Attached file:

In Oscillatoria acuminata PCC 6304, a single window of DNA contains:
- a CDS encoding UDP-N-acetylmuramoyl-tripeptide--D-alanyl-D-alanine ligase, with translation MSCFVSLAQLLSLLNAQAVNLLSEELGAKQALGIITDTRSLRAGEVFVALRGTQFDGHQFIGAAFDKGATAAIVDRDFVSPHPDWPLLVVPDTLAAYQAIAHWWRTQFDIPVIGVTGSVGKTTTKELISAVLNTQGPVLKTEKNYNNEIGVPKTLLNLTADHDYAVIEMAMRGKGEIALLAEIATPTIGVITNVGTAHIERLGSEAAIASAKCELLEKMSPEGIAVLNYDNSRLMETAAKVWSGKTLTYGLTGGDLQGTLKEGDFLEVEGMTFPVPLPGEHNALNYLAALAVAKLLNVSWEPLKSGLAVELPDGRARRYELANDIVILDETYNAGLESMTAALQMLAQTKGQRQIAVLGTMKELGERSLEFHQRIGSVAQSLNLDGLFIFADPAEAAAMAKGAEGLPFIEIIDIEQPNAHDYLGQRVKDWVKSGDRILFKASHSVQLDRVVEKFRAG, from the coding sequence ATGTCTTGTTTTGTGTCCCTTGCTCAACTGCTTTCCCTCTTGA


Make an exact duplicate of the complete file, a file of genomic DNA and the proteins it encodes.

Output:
In Oscillatoria acuminata PCC 6304, a single window of DNA contains:
- a CDS encoding UDP-N-acetylmuramoyl-tripeptide--D-alanyl-D-alanine ligase, with translation MSCFVSLAQLLSLLNAQAVNLLSEELGAKQALGIITDTRSLRAGEVFVALRGTQFDGHQFIGAAFDKGATAAIVDRDFVSPHPDWPLLVVPDTLAAYQAIAHWWRTQFDIPVIGVTGSVGKTTTKELISAVLNTQGPVLKTEKNYNNEIGVPKTLLNLTADHDYAVIEMAMRGKGEIALLAEIATPTIGVITNVGTAHIERLGSEAAIASAKCELLEKMSPEGIAVLNYDNSRLMETAAKVWSGKTLTYGLTGGDLQGTLKEGDFLEVEGMTFPVPLPGEHNALNYLAALAVAKLLNVSWEPLKSGLAVELPDGRARRYELANDIVILDETYNAGLESMTAALQMLAQTKGQRQIAVLGTMKELGERSLEFHQRIGSVAQSLNLDGLFIFADPAEAAAMAKGAEGLPFIEIIDIEQPNAHDYLGQRVKDWVKSGDRILFKASHSVQLDRVVEKFRAG, from the coding sequence ATGTCTTGTTTTGTGTCCCTTGCTCAACTGCTTTCCCTCTTGA